I am reading "Existenstialism is a humanism", the text of the famous conference by Sartre in which he explains his own version of existentialism. I think is full of logical inconsistencies, but maybe it's just because I don't understand it or I don't know enough about existentialism. Anyway, my question is about a specific passage. After having "demonstrated" that there is no way one can derive an ethics outside of Man (God does not exist and reason is insufficient), he asks himself according to what principle a person should behave and he says:
"For I declare that freedom, in respect of concrete circumstances, can have no other end and aim but itself; and when once a man has seen that values depend upon himself, in that state of forsakenness he can will only one thing, and that is freedom as the foundation of all values. That does not mean that he wills it in the abstract: it simply means that the actions of men of good faith have, as their ultimate significance, the quest of freedom itself as such."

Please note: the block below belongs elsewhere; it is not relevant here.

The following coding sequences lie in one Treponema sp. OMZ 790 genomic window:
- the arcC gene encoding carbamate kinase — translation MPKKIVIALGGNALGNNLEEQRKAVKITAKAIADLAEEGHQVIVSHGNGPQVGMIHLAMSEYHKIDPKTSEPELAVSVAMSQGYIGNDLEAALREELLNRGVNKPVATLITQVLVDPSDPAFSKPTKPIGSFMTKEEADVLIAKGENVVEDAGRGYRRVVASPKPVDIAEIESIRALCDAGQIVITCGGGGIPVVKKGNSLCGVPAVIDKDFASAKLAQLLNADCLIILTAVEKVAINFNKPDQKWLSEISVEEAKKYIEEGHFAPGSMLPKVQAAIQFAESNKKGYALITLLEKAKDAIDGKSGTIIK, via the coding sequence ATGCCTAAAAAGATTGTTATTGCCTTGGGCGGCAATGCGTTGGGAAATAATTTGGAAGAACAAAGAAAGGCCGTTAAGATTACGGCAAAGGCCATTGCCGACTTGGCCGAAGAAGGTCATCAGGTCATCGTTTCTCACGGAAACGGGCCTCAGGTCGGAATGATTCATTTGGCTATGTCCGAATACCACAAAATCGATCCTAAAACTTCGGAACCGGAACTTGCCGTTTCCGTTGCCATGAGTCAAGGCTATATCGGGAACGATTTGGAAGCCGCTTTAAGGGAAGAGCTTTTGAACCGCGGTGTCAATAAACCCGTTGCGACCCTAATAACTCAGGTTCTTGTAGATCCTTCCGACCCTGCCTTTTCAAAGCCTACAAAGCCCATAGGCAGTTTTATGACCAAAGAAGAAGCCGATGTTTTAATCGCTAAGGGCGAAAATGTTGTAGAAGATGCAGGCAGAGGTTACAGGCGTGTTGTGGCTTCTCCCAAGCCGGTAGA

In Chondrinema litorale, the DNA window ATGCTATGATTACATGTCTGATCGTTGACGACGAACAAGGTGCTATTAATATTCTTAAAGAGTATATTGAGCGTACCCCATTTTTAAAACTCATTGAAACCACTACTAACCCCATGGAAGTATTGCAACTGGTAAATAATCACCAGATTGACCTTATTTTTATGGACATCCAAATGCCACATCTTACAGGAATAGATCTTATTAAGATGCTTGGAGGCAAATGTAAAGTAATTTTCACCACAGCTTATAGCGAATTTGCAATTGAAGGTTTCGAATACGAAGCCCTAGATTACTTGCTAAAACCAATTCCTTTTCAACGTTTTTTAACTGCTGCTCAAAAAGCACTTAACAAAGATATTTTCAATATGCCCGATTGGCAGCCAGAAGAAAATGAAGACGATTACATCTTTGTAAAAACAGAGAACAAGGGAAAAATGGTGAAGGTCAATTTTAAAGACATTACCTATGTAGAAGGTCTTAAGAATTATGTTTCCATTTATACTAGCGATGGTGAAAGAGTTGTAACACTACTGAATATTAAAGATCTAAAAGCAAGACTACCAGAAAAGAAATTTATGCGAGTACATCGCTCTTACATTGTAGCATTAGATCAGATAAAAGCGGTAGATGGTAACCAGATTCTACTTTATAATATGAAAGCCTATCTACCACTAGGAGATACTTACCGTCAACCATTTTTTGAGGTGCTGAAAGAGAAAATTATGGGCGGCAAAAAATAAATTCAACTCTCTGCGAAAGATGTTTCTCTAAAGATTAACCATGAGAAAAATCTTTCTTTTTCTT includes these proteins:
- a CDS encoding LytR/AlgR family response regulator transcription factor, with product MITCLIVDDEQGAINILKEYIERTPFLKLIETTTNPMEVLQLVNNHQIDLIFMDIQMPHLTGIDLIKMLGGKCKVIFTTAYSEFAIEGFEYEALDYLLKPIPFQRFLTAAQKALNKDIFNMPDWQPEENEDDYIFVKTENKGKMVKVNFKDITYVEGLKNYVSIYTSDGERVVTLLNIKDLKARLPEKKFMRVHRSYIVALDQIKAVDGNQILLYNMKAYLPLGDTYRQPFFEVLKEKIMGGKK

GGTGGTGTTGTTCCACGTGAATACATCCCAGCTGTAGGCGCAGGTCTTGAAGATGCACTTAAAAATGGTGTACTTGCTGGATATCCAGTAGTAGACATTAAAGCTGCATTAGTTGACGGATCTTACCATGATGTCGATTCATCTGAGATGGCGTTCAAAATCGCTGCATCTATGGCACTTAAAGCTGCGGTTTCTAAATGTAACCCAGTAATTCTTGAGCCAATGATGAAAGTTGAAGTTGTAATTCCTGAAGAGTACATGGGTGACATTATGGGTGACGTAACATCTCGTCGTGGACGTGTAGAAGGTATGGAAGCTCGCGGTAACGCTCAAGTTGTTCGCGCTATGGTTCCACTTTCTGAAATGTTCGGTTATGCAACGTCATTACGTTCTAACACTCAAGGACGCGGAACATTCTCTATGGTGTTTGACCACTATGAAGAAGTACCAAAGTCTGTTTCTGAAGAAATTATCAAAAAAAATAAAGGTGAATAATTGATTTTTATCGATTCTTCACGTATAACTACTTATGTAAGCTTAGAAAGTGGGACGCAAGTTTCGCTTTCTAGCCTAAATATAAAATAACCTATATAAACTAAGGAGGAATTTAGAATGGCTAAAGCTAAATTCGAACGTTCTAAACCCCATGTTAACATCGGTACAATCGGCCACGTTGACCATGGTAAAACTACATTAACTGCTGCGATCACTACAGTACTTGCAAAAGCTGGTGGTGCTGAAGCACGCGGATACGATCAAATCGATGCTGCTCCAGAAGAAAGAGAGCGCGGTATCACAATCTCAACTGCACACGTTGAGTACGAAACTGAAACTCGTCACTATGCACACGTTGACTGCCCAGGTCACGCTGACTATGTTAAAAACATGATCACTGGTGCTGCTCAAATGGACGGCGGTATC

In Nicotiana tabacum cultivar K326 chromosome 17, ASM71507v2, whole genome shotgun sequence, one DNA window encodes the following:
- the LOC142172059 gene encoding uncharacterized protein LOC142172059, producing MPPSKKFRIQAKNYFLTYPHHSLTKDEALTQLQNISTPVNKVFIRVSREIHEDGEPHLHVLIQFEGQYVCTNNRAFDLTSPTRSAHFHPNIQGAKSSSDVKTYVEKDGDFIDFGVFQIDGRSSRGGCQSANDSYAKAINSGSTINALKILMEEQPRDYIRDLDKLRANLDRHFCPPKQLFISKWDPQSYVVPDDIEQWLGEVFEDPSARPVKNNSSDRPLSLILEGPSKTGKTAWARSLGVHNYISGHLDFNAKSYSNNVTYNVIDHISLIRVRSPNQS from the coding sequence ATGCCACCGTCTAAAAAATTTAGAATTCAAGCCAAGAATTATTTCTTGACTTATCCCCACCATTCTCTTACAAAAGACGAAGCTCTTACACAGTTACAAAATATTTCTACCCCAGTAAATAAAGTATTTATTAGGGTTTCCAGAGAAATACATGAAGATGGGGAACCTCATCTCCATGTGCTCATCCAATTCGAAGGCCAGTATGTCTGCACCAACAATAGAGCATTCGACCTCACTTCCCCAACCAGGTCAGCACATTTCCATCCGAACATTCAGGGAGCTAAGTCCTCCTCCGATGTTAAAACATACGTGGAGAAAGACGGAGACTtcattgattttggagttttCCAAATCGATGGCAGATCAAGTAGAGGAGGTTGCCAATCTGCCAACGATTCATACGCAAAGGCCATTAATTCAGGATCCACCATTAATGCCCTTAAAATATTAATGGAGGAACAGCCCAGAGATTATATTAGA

So it seems Sartre says that when deciding a course of action, people will always choose "freedom," (and also, elsewhere, that "freedom" is always a good thing). That is for him the only principle, the only moral that governs or should (because we can do wrong judgments about what is freedom) govern our action.
My questions are:
1) do I understand correctly Sartre's thinking?
2) He says: a) freedom is absolute; b) the values that man chooses are also absolute because no God or reason can tell him what to do, c) therefore man will choose freedom. Is there any logic in this statement? If I replace freedom with X where X is "pleasure" or "justice" or "pain" or "zero temperature", wouldn't I "demonstrate" by this logic that man will choose X?
3) assuming what I said makes any sense, how can existentialism ever find a rule of moral conduct? and if it does, what is it and how can be demonstrated? and if it cannot, why is or has been important at all as a philosophy?